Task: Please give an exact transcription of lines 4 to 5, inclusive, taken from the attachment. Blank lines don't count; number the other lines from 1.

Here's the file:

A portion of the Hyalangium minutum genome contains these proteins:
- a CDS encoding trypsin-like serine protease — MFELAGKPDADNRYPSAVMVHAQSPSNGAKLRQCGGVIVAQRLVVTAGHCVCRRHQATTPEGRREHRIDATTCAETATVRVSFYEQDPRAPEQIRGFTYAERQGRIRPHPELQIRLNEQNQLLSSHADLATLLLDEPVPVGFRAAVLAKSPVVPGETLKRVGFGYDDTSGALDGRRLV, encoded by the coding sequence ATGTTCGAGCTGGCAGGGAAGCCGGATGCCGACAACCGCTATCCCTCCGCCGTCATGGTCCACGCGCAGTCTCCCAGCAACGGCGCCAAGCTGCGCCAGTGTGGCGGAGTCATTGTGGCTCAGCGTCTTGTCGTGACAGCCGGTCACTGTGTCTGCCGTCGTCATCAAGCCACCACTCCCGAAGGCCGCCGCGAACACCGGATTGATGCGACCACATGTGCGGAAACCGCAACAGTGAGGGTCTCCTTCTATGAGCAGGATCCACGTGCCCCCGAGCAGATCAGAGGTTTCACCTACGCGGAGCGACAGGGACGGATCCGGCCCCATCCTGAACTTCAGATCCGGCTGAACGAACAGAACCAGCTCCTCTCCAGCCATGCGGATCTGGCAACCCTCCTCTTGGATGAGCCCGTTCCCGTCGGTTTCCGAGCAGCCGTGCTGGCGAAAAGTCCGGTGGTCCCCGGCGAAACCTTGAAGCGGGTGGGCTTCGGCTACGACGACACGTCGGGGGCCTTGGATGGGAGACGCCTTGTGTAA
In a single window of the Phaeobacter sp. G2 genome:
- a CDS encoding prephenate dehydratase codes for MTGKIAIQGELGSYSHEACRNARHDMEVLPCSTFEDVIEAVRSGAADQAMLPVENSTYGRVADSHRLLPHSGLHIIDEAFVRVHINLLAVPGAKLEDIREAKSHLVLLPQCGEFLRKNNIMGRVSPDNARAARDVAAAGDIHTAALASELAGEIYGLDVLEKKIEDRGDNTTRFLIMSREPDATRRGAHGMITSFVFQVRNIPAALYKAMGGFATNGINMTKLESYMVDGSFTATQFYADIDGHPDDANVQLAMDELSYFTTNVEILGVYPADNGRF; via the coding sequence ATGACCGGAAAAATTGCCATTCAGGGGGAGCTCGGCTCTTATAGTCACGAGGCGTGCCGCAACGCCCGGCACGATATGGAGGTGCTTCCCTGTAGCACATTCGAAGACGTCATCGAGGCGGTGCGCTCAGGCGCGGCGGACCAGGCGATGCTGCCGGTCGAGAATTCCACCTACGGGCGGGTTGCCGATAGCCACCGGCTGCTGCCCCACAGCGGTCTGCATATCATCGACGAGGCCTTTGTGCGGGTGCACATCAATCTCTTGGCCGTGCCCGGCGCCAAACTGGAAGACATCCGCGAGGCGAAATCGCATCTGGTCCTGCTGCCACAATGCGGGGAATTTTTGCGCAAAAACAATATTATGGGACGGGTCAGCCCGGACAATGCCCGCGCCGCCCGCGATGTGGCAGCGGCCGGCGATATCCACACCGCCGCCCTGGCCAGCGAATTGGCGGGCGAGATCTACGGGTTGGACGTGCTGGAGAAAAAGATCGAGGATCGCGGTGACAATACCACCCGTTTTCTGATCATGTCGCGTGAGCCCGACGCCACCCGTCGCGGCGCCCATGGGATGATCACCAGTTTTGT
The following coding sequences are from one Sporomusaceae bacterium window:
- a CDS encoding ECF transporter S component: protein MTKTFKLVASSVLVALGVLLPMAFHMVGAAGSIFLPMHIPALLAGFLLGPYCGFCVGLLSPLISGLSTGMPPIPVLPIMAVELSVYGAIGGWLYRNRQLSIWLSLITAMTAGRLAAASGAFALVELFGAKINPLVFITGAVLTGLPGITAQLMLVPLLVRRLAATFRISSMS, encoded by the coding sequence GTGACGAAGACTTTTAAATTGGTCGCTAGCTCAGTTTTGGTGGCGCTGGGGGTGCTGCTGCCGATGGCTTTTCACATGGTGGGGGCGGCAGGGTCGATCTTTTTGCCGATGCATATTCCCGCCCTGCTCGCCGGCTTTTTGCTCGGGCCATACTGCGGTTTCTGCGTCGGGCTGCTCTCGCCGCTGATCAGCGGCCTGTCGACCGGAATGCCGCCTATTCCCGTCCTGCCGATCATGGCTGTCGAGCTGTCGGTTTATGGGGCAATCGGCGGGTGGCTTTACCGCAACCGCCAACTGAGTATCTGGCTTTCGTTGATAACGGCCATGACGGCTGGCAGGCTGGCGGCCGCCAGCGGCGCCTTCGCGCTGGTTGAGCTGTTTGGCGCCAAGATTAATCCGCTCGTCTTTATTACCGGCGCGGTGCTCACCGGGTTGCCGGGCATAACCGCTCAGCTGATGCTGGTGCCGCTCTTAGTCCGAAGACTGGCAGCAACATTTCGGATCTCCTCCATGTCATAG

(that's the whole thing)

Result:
- a CDS encoding prephenate dehydratase codes for MTGKIAIQGELGSYSHEACRNARHDMEVLPCSTFEDVIEAVRSGAADQAMLPVENSTYGRVADSHRLLPHSGLHIIDEAFVRVHINLLAVPGAKLEDIREAKSHLVLLPQCGEFLRKNNIMGRVSPDNARAARDVAAAGDIHTAALASELAGEIYGLDVLEKKIEDRGDNTTRFLIMSREPDATRRGAHGMITSFVFQVRNIPAALYKAMGGFATNGINMTKLESYMVDGSFTATQFYADIDGHPDDANVQLAMDELSYFTTNVEILGVYPADNGRF; via the coding sequence ATGACCGGAAAAATTGCCATTCAGGGGGAGCTCGGCTCTTATAGTCACGAGGCGTGCCGCAACGCCCGGCACGATATGGAGGTGCTTCCCTGTAGCACATTCGAAGACGTCATCGAGGCGGTGCGCTCAGGCGCGGCGGACCAGGCGATGCTGCCGGTCGAGAATTCCACCTACGGGCGGGTTGCCGATAGCCACCGGCTGCTGCCCCACAGCGGTCTGCATATCATCGACGAGGCCTTTGTGCGGGTGCACATCAATCTCTTGGCCGTGCCCGGCGCCAAACTGGAAGACATCCGCGAGGCGAAATCGCATCTGGTCCTGCTGCCACAATGCGGGGAATTTTTGCGCAAAAACAATATTATGGGACGGGTCAGCCCGGACAATGCCCGCGCCGCCCGCGATGTGGCAGCGGCCGGCGATATCCACACCGCCGCCCTGGCCAGCGAATTGGCGGGCGAGATCTACGGGTTGGACGTGCTGGAGAAAAAGATCGAGGATCGCGGTGACAATACCACCCGTTTTCTGATCATGTCGCGTGAGCCCGACGCCACCCGTCGCGGCGCCCATGGGATGATCACCAGTTTTGT
The following coding sequences are from one Sporomusaceae bacterium window: